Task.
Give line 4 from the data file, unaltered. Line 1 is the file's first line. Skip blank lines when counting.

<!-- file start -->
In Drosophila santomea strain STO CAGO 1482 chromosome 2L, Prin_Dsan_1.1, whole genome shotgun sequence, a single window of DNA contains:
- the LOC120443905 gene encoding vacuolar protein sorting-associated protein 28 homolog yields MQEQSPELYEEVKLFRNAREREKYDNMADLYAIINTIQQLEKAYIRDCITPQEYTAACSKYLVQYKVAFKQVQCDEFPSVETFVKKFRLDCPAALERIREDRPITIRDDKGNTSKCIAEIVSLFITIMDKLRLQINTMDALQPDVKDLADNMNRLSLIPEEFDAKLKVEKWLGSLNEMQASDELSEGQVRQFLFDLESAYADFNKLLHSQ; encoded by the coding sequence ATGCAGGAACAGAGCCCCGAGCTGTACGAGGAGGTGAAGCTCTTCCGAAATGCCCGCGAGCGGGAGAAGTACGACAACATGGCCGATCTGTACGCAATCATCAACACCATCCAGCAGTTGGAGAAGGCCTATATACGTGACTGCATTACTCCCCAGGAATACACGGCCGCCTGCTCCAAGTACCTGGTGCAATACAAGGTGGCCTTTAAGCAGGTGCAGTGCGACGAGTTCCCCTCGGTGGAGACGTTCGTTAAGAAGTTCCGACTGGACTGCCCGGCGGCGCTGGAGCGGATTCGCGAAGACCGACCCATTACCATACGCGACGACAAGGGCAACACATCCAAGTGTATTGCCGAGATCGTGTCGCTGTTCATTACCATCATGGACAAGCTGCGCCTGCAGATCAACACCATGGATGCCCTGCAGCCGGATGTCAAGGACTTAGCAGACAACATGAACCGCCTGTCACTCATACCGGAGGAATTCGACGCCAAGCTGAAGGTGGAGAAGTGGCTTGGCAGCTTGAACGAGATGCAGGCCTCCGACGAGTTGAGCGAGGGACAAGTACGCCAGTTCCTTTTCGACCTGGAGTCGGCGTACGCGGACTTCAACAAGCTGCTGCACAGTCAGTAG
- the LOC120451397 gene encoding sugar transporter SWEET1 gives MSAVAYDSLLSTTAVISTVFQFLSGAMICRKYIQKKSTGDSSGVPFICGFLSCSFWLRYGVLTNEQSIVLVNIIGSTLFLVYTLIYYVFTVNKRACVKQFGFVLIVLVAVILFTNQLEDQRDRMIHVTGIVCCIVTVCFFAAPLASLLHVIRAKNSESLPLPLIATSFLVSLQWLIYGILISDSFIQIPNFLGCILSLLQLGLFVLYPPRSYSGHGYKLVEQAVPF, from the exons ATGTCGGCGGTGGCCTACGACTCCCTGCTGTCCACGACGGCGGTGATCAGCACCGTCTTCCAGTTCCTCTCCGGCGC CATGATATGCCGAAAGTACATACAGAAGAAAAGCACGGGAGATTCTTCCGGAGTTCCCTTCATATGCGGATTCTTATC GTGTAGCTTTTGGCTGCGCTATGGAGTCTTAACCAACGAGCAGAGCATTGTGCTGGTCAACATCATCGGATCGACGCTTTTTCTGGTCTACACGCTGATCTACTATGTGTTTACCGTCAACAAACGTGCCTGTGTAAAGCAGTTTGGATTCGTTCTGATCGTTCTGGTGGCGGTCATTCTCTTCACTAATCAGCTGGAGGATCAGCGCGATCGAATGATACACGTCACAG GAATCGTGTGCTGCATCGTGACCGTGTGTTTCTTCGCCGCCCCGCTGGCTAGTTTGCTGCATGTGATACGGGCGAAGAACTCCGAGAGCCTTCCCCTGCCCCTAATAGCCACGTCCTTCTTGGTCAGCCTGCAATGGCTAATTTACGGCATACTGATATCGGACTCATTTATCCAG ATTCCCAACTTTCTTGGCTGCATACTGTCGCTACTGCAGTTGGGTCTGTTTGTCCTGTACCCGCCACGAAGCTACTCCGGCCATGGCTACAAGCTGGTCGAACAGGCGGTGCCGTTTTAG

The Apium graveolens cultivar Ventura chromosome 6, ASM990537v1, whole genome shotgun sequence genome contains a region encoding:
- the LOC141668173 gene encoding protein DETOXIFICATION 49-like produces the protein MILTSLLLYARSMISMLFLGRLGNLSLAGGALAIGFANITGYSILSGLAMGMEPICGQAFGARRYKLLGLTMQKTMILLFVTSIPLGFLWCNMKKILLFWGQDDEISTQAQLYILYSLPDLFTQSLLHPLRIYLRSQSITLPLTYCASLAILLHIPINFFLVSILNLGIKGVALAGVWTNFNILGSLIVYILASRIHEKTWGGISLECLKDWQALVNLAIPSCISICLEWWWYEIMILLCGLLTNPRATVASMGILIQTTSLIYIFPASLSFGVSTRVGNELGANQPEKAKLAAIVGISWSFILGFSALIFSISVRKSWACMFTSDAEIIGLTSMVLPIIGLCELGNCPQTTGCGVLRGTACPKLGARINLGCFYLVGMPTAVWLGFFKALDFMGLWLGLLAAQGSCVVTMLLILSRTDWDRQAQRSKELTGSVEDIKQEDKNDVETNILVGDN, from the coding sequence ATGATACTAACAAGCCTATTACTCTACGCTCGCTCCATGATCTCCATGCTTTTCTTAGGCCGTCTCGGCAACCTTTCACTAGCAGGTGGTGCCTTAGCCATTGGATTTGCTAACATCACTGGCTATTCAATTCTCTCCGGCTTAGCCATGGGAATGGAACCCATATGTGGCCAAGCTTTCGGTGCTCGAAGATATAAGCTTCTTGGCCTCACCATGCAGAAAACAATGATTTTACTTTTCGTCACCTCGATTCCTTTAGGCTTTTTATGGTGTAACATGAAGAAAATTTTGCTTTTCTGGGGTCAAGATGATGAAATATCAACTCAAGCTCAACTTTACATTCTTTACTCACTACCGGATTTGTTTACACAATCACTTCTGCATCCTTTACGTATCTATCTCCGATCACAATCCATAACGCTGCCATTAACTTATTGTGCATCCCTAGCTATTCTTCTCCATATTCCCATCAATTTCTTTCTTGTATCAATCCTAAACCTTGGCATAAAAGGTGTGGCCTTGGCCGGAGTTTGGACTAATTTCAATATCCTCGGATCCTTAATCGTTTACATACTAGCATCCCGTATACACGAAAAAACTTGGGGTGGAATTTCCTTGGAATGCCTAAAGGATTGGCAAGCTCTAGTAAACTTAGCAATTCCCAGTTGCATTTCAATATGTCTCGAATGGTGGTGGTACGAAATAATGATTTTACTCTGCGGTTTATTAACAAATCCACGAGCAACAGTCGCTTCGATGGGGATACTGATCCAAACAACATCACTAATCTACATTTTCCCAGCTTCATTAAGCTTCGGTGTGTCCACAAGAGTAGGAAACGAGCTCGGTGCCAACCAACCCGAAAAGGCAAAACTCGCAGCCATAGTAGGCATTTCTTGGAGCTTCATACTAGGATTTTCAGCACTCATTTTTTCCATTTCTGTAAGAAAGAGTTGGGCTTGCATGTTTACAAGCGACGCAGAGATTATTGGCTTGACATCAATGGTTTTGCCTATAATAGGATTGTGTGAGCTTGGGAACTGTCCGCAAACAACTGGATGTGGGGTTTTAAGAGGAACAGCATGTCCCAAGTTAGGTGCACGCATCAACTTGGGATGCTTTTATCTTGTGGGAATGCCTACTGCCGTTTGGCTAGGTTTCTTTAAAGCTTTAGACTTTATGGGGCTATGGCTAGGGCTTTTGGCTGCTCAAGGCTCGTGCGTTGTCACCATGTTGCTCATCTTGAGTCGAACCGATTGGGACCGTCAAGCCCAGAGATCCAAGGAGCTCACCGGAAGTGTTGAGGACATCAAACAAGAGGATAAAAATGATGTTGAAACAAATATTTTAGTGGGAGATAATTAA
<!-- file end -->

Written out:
The Apium graveolens cultivar Ventura chromosome 6, ASM990537v1, whole genome shotgun sequence genome contains a region encoding: